I was recently discussing real estate and home loans with a group a friends, including the challenges around buying. During this discussion, a friend mentioned she was recently declined finance because she was considered ‘high risk’ by the banks as she was currently on (paid) maternity leave.

In the group I was the only one that hadn’t yet had children and as the discussion developed, I learned that being on paid maternity leave was a common misfortune of people looking to buy and being declined by banks due to the ‘high risk’ rating. I was shocked and disappointed to hear that a woman’s choice to have a family could impact her family so significantly when trying to obtain approval for a home loan.  Why should a family be denied the opportunity to buy a home when they need it the most?  When a baby is due to arrive or has been born, typically a family will need more room in their home or to move to a better location, closer to schools and services.  The thought that this opportunity is denied simply due to a change in loan servicing, although the income is guaranteed for that period, seems hypocritical of the lenders.

The discussion pushed me to investigate further.  Here are my top learnings to some frequently asked questions:

Can I still get a home loan while pregnant or on parental leave?

Yes, but it might be harder.

Being pregnant or on maternity leave does not restrict a customer from getting a loan, according to the Australian Banking Association. However, the lender might assess you as ‘high risk’.

Borrowing with a partner could increase your chances of approval, as they will look at your combined incomes. Similarly, your chances of approval might be bettered if you have a continued source of income whilst on leave. Some banks will even take government payments, like paid parental leave, into consideration.  Ultimately the bank or lender will look at your entire position including deposit, loan servicing capacity, employment/maternity leave contracts and also your credit history.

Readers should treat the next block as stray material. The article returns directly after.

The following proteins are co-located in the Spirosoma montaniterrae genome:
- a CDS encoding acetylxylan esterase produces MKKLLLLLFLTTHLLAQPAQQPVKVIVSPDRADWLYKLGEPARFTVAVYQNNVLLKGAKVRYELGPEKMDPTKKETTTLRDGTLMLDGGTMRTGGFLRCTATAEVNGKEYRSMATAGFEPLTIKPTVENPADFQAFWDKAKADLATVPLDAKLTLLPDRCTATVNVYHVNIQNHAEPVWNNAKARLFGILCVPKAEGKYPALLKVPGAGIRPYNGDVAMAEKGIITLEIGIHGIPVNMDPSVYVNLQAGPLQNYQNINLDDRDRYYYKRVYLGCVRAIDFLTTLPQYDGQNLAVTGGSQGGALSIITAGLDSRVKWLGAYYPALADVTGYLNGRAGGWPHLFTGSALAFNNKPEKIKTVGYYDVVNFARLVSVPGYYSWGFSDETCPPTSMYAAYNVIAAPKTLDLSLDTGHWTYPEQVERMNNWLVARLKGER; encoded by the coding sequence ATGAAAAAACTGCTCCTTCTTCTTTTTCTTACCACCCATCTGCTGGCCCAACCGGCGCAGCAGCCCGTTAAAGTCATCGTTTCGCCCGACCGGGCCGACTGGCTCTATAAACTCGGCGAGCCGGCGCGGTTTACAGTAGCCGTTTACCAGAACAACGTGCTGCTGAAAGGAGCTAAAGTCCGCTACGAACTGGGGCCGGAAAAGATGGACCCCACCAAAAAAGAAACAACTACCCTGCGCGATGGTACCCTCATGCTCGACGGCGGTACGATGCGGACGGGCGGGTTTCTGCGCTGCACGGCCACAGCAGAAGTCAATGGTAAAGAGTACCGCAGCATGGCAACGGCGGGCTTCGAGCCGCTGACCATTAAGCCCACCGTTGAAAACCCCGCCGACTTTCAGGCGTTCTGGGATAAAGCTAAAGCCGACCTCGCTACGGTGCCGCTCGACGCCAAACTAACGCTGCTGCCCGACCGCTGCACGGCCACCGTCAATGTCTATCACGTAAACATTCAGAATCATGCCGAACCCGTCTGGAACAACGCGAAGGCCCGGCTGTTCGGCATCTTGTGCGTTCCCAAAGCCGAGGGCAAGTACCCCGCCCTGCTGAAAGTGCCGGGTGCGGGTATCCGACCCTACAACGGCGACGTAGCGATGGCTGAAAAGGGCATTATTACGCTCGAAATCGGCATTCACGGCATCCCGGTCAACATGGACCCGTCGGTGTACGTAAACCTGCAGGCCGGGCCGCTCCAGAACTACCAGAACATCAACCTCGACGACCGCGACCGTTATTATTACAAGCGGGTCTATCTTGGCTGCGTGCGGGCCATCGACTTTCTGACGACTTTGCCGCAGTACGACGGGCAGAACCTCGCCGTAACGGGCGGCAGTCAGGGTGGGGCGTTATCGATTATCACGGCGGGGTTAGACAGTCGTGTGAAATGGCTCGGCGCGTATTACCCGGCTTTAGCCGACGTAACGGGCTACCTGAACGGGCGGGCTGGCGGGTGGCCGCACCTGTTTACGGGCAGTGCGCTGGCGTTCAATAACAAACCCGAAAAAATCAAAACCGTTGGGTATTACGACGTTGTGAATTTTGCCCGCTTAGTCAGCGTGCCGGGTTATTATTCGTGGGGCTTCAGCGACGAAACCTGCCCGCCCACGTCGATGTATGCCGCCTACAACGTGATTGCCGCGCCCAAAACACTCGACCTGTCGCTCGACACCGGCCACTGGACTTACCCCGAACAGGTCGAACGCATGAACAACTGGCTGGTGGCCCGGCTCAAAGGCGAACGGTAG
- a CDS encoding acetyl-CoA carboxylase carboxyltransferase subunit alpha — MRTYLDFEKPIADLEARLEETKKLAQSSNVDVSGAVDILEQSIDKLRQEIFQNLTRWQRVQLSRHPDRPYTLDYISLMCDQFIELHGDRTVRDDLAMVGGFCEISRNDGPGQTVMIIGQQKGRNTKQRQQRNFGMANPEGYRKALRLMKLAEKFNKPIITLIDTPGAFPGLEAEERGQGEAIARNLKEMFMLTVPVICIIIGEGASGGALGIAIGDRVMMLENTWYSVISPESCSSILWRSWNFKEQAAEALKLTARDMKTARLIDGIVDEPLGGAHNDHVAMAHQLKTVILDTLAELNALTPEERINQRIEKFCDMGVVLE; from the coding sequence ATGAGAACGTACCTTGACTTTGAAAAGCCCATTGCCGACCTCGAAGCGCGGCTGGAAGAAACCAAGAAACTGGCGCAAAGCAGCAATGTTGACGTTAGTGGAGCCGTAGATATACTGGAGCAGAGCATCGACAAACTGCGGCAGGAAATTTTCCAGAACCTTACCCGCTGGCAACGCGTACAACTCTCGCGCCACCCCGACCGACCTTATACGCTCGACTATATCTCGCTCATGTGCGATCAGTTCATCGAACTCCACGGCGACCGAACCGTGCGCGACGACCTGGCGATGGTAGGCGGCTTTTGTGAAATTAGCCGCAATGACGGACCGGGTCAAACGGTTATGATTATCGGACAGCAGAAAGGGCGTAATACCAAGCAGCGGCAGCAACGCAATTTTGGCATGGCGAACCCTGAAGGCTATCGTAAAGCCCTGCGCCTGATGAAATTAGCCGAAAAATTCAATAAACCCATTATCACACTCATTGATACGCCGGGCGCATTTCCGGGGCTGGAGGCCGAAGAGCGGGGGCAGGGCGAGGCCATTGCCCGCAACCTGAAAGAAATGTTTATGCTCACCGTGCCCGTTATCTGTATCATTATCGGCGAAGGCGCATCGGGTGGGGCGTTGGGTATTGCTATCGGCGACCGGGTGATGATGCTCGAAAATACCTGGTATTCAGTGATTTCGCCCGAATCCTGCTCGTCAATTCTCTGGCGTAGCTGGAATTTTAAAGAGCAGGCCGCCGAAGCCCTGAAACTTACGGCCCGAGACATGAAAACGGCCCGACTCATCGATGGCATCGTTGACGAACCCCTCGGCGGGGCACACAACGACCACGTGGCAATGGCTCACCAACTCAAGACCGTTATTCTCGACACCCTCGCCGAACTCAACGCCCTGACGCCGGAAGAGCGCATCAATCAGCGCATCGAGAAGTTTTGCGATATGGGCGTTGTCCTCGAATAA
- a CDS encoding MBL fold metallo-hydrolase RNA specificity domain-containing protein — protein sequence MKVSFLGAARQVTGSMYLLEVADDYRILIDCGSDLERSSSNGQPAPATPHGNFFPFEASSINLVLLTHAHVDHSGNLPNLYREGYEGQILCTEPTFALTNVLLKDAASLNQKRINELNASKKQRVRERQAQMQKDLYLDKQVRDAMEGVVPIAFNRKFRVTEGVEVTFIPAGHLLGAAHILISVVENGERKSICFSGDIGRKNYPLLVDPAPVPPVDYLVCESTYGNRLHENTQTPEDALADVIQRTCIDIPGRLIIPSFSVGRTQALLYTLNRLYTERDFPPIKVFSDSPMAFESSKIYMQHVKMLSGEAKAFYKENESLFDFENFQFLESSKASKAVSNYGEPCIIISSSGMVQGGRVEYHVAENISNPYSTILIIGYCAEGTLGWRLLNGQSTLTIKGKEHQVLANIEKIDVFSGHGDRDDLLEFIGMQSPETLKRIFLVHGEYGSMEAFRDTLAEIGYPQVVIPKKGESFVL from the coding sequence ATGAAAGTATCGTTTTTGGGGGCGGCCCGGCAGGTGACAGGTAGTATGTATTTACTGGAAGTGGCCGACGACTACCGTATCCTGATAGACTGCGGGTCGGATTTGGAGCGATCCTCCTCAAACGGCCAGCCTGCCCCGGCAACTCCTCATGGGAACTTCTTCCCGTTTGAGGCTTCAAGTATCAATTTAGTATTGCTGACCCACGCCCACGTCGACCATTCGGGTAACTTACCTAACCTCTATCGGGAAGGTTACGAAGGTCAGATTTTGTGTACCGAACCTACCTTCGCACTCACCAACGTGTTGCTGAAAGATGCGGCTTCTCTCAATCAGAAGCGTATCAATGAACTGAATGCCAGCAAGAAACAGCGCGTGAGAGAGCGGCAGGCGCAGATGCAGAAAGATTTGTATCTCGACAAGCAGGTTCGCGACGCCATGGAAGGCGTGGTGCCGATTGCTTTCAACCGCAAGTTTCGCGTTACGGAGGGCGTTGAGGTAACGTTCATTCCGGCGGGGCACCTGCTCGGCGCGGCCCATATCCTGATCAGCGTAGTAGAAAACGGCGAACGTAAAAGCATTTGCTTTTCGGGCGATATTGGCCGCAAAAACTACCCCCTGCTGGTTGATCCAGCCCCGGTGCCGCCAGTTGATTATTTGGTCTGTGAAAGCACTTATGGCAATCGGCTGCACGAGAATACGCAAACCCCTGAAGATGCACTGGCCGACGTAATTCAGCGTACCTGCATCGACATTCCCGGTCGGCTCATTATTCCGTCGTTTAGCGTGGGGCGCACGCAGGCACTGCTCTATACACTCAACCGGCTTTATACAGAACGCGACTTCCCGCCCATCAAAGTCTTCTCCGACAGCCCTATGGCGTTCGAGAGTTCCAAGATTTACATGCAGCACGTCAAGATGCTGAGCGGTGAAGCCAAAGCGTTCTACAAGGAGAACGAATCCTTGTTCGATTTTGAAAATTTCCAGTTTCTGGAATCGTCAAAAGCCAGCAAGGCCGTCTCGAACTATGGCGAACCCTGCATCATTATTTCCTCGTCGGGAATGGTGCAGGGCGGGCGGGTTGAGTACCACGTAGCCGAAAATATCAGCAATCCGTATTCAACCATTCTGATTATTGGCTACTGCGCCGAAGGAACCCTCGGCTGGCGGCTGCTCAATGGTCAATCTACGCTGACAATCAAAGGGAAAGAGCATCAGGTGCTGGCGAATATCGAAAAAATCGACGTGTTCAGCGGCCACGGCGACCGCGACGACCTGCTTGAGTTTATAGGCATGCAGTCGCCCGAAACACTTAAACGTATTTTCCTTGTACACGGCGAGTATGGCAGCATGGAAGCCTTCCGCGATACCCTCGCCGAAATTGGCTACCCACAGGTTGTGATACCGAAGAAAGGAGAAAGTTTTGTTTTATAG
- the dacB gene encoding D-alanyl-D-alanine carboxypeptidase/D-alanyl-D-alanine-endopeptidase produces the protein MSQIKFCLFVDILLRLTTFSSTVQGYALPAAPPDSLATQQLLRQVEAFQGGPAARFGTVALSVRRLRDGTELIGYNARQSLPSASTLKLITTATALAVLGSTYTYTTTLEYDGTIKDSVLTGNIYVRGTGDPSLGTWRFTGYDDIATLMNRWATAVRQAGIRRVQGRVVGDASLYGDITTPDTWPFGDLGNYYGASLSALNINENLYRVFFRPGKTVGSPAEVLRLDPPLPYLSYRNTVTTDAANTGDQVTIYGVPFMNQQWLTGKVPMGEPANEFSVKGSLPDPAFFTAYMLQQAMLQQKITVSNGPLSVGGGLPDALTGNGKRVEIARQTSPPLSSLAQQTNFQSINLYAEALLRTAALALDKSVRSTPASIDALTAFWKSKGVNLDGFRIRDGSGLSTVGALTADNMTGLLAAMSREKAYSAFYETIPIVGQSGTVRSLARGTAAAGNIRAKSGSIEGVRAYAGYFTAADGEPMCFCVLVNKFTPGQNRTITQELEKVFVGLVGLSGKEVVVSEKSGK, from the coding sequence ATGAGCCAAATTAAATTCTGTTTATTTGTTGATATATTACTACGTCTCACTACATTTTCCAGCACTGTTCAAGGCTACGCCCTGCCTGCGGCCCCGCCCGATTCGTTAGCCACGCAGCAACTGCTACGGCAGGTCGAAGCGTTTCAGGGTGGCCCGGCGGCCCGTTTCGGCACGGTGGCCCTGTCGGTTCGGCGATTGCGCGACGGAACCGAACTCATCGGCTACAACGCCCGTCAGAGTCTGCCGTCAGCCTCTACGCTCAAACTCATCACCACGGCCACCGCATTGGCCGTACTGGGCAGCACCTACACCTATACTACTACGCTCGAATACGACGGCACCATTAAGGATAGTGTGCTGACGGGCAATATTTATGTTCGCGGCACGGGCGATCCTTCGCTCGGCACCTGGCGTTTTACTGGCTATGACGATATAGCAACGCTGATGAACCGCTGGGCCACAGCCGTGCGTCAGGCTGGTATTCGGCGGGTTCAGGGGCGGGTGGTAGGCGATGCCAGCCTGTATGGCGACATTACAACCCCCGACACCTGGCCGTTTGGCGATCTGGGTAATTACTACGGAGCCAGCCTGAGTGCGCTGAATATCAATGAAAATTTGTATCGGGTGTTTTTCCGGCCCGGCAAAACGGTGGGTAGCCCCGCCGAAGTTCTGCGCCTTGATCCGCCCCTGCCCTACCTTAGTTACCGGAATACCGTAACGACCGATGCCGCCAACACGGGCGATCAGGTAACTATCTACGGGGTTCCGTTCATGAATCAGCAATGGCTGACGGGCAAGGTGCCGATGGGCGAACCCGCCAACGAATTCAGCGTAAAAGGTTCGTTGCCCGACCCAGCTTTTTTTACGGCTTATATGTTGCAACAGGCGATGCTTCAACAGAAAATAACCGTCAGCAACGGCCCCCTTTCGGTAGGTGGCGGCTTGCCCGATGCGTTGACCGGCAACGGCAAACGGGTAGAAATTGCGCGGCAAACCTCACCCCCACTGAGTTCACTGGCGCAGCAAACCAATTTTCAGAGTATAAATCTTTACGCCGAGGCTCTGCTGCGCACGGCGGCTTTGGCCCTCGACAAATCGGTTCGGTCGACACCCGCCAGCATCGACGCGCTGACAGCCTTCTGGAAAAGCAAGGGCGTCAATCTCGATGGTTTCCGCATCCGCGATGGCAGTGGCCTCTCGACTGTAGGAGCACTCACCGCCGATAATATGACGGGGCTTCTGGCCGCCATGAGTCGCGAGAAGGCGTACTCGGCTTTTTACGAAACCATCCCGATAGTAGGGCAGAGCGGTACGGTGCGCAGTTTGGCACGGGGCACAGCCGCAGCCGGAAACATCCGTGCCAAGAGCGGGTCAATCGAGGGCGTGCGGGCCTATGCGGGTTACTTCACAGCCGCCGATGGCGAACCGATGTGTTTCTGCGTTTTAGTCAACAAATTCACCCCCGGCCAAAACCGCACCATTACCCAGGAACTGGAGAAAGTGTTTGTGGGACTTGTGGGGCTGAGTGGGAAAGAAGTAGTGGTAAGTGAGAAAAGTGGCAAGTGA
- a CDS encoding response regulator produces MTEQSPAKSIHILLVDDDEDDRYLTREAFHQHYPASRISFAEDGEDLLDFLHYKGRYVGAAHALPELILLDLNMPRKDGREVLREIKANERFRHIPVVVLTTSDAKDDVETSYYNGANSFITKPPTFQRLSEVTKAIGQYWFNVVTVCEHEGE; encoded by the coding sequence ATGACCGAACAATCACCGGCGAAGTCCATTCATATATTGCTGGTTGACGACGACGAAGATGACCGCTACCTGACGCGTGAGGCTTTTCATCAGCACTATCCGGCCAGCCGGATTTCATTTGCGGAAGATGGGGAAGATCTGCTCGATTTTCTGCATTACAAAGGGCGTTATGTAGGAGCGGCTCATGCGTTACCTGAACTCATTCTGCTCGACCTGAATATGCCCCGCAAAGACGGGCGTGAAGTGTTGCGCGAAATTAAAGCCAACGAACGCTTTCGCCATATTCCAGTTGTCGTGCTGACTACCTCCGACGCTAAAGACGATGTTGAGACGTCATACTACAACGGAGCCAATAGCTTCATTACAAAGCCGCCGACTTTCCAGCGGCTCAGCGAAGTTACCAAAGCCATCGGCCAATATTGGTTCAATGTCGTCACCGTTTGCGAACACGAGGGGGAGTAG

Do I have to tell my mortgage lender I’m pregnant?

Lenders cannot legally ask a person about their pregnancy or maternity or parental leave during the loan application process, as this could be considered discriminatory under the Equality Act.

If you don’t tell the bank you’re about to go on leave or your income will be reduced, you may not be able to argue the bank assessed your loan application incorrectly if the loan becomes unaffordable. And it could also put your family in financial distress when your baby arrives if you can’t afford to pay the mortgage. Banks and lenders are obligated to comply with the responsible lending conduct code under the National Consumer Credit Protection Act 2009.

Chris Maguire from Loan Market had this to say.

“It is yet another reason to be talking to a broker. Every lender has their own rules and sentiments towards parental leave and your bank lender wouldn’t be in a position to guide you on what may be possible elsewhere.

This has fortunately come a long way, a number of years ago almost no lenders would accept this in any way shape or form. Slowly more and more lenders are becoming more accepting of pregnancy and parental leave. But there is still a long way to go.

Navigating the bureaucracy of lender policies can be confusing enough as it is without having to also accommodate any special concessions for parental leave. Whilst each lender is slightly different in their approach, the below are some of the more common approaches that lenders take;

  1. Some lenders will require you to prove your affordability on both your leave income and your return to work income.This is very restrictive if you were planning on taking extended leave at half-pay or a period as unpaid leave drawing down on savings
  2. Most lenders will require factoring in child care costs when assessing your return to work affordability.
  3. The amount of documents required to prove everything can be quite onerous, particularly if your HR department isn’t flexible as some lenders require very specific wording on letters from employers.
  4. In all cases you will need to know and be able to evidence a definite return to work date and salary
  5. With most lenders, parental leave applications require a senior credit officer to sign off on the application and could require manual review and approval for Lenders Mortgage Insurance.

All of that said, don’t allow the ‘fact of’ to discourage you from reaching out for advice. Every situation is different and you never know what’s possible.”


In summary, applying for a loan whilst on maternity leave is possible, however it does often require full disclosure and self-assessment by the applicants to ensure they can meet their financial obligations both now and in the future, post partum.  If you are unsure about your capacity to borrow, you may consider speaking to a broker instead of a direct lender.  The benefit here being that you can discuss a wide range of lenders and their associated policies with one person rather than going to each lender direct.  This saves time but also means you can deal with a professional broker who will do the leg work for you and help find the lender that fits best with your current situation.


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